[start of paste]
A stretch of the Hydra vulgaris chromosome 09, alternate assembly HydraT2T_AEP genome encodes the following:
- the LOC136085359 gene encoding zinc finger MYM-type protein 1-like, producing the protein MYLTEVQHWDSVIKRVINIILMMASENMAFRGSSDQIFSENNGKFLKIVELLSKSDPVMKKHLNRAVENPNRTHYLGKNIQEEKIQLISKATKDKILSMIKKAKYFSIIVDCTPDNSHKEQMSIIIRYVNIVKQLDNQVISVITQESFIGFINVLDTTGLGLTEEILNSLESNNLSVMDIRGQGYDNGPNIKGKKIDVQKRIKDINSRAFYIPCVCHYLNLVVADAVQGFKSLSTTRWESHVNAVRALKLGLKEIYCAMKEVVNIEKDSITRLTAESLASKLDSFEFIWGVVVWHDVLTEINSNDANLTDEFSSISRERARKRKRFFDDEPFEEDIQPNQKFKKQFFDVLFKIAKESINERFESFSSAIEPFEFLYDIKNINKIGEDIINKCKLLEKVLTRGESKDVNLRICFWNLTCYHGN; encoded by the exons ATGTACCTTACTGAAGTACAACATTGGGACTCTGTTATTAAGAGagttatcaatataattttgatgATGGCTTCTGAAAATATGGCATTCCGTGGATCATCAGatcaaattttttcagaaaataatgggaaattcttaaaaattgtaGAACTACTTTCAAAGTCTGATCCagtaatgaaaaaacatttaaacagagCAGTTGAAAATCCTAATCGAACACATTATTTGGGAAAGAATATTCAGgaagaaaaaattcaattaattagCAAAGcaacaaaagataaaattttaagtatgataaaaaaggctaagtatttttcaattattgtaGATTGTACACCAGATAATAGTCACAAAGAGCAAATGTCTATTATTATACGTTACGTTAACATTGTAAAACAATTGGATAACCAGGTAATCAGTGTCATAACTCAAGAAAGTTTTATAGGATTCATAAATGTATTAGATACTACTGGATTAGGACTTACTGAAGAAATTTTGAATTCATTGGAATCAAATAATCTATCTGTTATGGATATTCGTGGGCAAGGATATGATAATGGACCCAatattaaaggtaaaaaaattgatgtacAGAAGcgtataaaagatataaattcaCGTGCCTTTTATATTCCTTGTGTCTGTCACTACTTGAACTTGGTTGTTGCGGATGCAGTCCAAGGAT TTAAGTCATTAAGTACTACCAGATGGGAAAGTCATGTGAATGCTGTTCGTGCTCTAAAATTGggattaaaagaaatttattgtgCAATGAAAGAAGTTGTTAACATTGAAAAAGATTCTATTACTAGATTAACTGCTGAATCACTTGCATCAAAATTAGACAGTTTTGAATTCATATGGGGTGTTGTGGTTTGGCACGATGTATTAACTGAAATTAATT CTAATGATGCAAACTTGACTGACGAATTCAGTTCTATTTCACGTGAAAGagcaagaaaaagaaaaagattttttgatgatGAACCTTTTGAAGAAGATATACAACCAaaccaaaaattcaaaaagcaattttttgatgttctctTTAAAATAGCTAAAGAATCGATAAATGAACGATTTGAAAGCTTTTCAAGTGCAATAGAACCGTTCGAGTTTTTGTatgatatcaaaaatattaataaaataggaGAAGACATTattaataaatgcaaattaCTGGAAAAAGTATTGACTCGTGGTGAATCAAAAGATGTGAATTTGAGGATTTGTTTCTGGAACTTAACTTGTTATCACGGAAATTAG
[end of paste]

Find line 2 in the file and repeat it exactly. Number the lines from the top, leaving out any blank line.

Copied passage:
- the LOC136085359 gene encoding zinc finger MYM-type protein 1-like, producing the protein MYLTEVQHWDSVIKRVINIILMMASENMAFRGSSDQIFSENNGKFLKIVELLSKSDPVMKKHLNRAVENPNRTHYLGKNIQEEKIQLISKATKDKILSMIKKAKYFSIIVDCTPDNSHKEQMSIIIRYVNIVKQLDNQVISVITQESFIGFINVLDTTGLGLTEEILNSLESNNLSVMDIRGQGYDNGPNIKGKKIDVQKRIKDINSRAFYIPCVCHYLNLVVADAVQGFKSLSTTRWESHVNAVRALKLGLKEIYCAMKEVVNIEKDSITRLTAESLASKLDSFEFIWGVVVWHDVLTEINSNDANLTDEFSSISRERARKRKRFFDDEPFEEDIQPNQKFKKQFFDVLFKIAKESINERFESFSSAIEPFEFLYDIKNINKIGEDIINKCKLLEKVLTRGESKDVNLRICFWNLTCYHGN; encoded by the exons ATGTACCTTACTGAAGTACAACATTGGGACTCTGTTATTAAGAGagttatcaatataattttgatgATGGCTTCTGAAAATATGGCATTCCGTGGATCATCAGatcaaattttttcagaaaataatgggaaattcttaaaaattgtaGAACTACTTTCAAAGTCTGATCCagtaatgaaaaaacatttaaacagagCAGTTGAAAATCCTAATCGAACACATTATTTGGGAAAGAATATTCAGgaagaaaaaattcaattaattagCAAAGcaacaaaagataaaattttaagtatgataaaaaaggctaagtatttttcaattattgtaGATTGTACACCAGATAATAGTCACAAAGAGCAAATGTCTATTATTATACGTTACGTTAACATTGTAAAACAATTGGATAACCAGGTAATCAGTGTCATAACTCAAGAAAGTTTTATAGGATTCATAAATGTATTAGATACTACTGGATTAGGACTTACTGAAGAAATTTTGAATTCATTGGAATCAAATAATCTATCTGTTATGGATATTCGTGGGCAAGGATATGATAATGGACCCAatattaaaggtaaaaaaattgatgtacAGAAGcgtataaaagatataaattcaCGTGCCTTTTATATTCCTTGTGTCTGTCACTACTTGAACTTGGTTGTTGCGGATGCAGTCCAAGGAT TTAAGTCATTAAGTACTACCAGATGGGAAAGTCATGTGAATGCTGTTCGTGCTCTAAAATTGggattaaaagaaatttattgtgCAATGAAAGAAGTTGTTAACATTGAAAAAGATTCTATTACTAGATTAACTGCTGAATCACTTGCATCAAAATTAGACAGTTTTGAATTCATATGGGGTGTTGTGGTTTGGCACGATGTATTAACTGAAATTAATT CTAATGATGCAAACTTGACTGACGAATTCAGTTCTATTTCACGTGAAAGagcaagaaaaagaaaaagattttttgatgatGAACCTTTTGAAGAAGATATACAACCAaaccaaaaattcaaaaagcaattttttgatgttctctTTAAAATAGCTAAAGAATCGATAAATGAACGATTTGAAAGCTTTTCAAGTGCAATAGAACCGTTCGAGTTTTTGTatgatatcaaaaatattaataaaataggaGAAGACATTattaataaatgcaaattaCTGGAAAAAGTATTGACTCGTGGTGAATCAAAAGATGTGAATTTGAGGATTTGTTTCTGGAACTTAACTTGTTATCACGGAAATTAG